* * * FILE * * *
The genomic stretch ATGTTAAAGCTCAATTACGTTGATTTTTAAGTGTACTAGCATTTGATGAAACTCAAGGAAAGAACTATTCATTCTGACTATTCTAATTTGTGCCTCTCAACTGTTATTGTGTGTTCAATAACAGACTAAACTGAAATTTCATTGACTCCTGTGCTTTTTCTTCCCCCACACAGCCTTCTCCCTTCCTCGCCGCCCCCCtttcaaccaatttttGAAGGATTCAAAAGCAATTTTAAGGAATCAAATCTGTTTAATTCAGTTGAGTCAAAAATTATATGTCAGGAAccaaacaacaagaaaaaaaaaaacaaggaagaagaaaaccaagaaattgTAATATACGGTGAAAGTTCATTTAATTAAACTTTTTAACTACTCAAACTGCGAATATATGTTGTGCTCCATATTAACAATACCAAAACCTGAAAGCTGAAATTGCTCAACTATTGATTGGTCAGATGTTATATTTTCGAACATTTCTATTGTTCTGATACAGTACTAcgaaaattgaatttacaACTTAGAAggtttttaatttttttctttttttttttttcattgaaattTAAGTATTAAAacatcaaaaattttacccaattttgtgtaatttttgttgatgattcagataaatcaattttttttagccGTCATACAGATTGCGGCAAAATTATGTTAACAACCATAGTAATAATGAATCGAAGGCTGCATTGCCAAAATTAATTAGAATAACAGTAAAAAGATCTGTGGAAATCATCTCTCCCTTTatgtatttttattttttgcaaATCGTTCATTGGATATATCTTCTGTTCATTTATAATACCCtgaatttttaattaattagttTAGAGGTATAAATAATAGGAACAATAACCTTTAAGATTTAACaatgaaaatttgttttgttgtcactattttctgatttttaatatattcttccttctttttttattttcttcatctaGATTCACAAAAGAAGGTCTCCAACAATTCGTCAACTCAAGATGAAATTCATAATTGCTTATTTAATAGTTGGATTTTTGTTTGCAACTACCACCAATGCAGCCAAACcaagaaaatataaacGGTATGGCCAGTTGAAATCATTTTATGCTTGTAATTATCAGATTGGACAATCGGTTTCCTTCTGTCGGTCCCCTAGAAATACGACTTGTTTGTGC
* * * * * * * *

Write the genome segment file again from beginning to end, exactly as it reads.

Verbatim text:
The genomic stretch ATGTTAAAGCTCAATTACGTTGATTTTTAAGTGTACTAGCATTTGATGAAACTCAAGGAAAGAACTATTCATTCTGACTATTCTAATTTGTGCCTCTCAACTGTTATTGTGTGTTCAATAACAGACTAAACTGAAATTTCATTGACTCCTGTGCTTTTTCTTCCCCCACACAGCCTTCTCCCTTCCTCGCCGCCCCCCtttcaaccaatttttGAAGGATTCAAAAGCAATTTTAAGGAATCAAATCTGTTTAATTCAGTTGAGTCAAAAATTATATGTCAGGAAccaaacaacaagaaaaaaaaaaacaaggaagaagaaaaccaagaaattgTAATATACGGTGAAAGTTCATTTAATTAAACTTTTTAACTACTCAAACTGCGAATATATGTTGTGCTCCATATTAACAATACCAAAACCTGAAAGCTGAAATTGCTCAACTATTGATTGGTCAGATGTTATATTTTCGAACATTTCTATTGTTCTGATACAGTACTAcgaaaattgaatttacaACTTAGAAggtttttaatttttttctttttttttttttcattgaaattTAAGTATTAAAacatcaaaaattttacccaattttgtgtaatttttgttgatgattcagataaatcaattttttttagccGTCATACAGATTGCGGCAAAATTATGTTAACAACCATAGTAATAATGAATCGAAGGCTGCATTGCCAAAATTAATTAGAATAACAGTAAAAAGATCTGTGGAAATCATCTCTCCCTTTatgtatttttattttttgcaaATCGTTCATTGGATATATCTTCTGTTCATTTATAATACCCtgaatttttaattaattagttTAGAGGTATAAATAATAGGAACAATAACCTTTAAGATTTAACaatgaaaatttgttttgttgtcactattttctgatttttaatatattcttccttctttttttattttcttcatctaGATTCACAAAAGAAGGTCTCCAACAATTCGTCAACTCAAGATGAAATTCATAATTGCTTATTTAATAGTTGGATTTTTGTTTGCAACTACCACCAATGCAGCCAAACcaagaaaatataaacGGTATGGCCAGTTGAAATCATTTTATGCTTGTAATTATCAGATTGGACAATCGGTTTCCTTCTGTCGGTCCCCTAGAAATACGACTTGTTTGTGC